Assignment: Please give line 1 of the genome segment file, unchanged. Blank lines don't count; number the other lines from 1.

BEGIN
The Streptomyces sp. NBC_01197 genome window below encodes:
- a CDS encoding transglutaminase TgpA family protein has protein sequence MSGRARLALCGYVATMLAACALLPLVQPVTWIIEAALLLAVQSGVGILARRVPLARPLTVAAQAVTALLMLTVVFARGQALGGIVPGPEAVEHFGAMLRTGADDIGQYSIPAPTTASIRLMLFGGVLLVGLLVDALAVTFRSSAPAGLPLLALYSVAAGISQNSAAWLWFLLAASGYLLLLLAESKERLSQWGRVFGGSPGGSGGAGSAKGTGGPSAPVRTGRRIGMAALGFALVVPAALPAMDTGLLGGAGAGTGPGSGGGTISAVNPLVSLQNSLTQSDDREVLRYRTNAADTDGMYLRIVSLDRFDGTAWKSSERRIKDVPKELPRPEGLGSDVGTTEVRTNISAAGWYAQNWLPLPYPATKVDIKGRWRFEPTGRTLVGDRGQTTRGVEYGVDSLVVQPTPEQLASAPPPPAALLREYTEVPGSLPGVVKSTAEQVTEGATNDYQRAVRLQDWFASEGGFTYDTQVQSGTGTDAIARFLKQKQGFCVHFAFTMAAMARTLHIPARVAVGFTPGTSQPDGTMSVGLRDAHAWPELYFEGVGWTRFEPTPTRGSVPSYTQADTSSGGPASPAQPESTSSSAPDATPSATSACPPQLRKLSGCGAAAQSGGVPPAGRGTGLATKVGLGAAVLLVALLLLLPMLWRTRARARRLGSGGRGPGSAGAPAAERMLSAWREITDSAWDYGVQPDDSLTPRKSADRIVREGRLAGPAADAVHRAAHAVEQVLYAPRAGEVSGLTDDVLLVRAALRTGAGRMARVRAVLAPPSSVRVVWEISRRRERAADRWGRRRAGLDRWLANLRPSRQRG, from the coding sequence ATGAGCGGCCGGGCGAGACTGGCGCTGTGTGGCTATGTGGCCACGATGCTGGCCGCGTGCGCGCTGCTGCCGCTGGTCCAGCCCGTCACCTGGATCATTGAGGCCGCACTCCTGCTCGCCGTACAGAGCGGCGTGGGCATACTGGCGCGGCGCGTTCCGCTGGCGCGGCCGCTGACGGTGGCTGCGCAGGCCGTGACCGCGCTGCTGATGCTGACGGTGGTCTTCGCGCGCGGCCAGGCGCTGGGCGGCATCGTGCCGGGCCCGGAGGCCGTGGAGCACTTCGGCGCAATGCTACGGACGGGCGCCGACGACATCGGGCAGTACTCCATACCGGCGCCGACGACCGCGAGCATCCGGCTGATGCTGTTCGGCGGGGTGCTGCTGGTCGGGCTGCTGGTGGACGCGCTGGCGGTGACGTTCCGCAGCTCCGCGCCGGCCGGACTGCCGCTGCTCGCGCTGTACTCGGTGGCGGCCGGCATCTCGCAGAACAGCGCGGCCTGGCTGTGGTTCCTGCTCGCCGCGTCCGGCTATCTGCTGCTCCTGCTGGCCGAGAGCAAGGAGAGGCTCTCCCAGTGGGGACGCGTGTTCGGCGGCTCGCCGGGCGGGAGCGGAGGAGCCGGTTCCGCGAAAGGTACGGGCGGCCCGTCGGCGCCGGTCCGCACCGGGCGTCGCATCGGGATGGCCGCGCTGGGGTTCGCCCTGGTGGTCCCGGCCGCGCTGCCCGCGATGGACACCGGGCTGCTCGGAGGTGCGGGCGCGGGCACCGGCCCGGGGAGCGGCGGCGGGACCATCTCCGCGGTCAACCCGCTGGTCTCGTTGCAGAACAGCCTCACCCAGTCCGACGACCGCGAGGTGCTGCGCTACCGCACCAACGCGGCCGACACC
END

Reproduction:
The Streptomyces sp. NBC_01197 genome window below encodes: